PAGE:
RISING FAWN, Ga. — Patrick Johnson left Denver three years ago with his wife and two kids to start an organic farm on Lookout Mountain.
They were drawn here by the growing season, the scenic beauty and the opportunity for outdoor recreation, said Johnson, an avid mountain biker who grew up in Atlanta.
Johnson was among more than 100 people who gathered Friday morning at the grand opening ceremony for the Cloudland Connector Trail, a roughly 30-mile-long system of hiking, biking and horse-riding trails on Lookout Mountain that run from Nick-A-Jack Road to Cloudland Canyon State Park.
"The trail quality is incredible. It's second to none," said Johnson, who plans to take his kids mountain biking on a gentle, 1.5-mile loop trail that's part of the system.
Building the trail system was a 10-year volunteer effort supported by a "who's who" of the region's conservation community. For example, a newly constructed $55,000 bridge over Bear Creek was funded with grants from the Chattanooga-based Lyndhurst and Riverview foundations.
Its representatives were there for speeches followed by a cookout, along with officials from the state park system, other conservation groups, state and local government, and volunteers who helped do the trail work.
The trail system is the project of the Lula Lake Land Trust, which was established in 1994 in the will of Robert M. Davenport, whose family helped found the Krystal hamburger restaurant chain. The land trust has preserved nearly 10,000 acres in the Rock Creek and Bear Creek watersheds over the past two decades.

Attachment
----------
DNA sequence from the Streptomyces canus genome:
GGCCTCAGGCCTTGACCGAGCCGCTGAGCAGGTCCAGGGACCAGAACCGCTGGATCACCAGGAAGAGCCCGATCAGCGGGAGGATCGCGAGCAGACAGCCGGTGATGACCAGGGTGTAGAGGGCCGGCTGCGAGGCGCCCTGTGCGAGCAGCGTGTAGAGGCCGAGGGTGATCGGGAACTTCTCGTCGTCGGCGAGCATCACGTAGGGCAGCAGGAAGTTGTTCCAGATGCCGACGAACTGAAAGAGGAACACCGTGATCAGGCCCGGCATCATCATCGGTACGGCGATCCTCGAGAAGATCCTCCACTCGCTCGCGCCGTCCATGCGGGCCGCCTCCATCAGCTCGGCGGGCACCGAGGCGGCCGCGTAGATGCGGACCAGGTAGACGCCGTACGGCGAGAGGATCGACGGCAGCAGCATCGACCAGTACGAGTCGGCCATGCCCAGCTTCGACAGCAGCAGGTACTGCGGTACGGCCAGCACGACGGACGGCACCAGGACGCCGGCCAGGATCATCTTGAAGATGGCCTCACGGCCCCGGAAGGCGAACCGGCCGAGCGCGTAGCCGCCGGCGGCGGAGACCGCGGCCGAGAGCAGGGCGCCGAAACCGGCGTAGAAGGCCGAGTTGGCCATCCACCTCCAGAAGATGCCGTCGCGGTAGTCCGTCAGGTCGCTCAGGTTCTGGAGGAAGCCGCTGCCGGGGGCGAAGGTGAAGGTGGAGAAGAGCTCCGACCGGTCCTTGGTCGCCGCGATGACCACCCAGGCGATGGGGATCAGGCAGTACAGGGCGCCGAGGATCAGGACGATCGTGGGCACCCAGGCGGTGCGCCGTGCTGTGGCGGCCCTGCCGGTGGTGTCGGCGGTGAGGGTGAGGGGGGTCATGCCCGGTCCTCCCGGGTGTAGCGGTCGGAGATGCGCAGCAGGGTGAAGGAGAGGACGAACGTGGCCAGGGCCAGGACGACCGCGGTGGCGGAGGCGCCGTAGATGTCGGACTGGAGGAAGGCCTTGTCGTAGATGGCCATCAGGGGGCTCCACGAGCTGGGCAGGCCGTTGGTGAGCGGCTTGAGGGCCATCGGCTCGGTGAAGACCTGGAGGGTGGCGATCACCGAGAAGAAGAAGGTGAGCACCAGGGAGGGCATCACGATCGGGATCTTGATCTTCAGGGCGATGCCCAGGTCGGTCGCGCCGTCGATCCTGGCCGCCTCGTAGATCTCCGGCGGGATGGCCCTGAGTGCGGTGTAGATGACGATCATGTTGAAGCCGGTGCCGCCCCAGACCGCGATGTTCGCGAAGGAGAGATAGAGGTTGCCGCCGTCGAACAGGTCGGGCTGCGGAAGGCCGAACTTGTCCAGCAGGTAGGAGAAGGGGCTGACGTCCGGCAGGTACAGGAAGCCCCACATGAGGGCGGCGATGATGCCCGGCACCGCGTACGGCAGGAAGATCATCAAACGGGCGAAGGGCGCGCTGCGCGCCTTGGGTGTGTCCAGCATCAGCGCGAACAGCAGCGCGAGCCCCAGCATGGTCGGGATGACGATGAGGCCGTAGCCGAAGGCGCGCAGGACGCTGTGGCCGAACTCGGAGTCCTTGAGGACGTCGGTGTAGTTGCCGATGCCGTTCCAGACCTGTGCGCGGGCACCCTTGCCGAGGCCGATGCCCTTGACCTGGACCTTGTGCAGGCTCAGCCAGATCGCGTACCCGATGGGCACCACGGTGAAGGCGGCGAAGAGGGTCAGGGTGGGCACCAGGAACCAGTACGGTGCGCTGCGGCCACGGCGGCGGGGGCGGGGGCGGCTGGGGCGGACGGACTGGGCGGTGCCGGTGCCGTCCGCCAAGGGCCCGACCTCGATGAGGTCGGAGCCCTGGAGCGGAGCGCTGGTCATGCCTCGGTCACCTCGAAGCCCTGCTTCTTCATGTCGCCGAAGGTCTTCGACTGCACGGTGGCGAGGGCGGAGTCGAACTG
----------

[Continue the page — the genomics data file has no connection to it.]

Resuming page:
"We are incredibly grateful to everyone who contributed time and resources to making our Connector Trail vision a reality," land trust board chairman Brad Cobb said.
Charles Mahan, a Lookout Mountain resident who volunteers to work on trails in Cloudland Canyon State Park, predicts the newly completed connector trail will be popular.
"It's a beautiful trail. It runs along Bear Creek," Mahan said at Friday's ceremony. "I think this will be one of the favorites of people visiting the park."
Contact staff writer Tim Omarzu at firstname.lastname@example.org or twitter.com/TimOmarzu or 423-757-6651.
Tim Omarzu covers education for the Times Free Press. Omarzu is a longtime journalist who has worked as a reporter and editor at daily and weekly newspapers in Michigan, Nevada and California.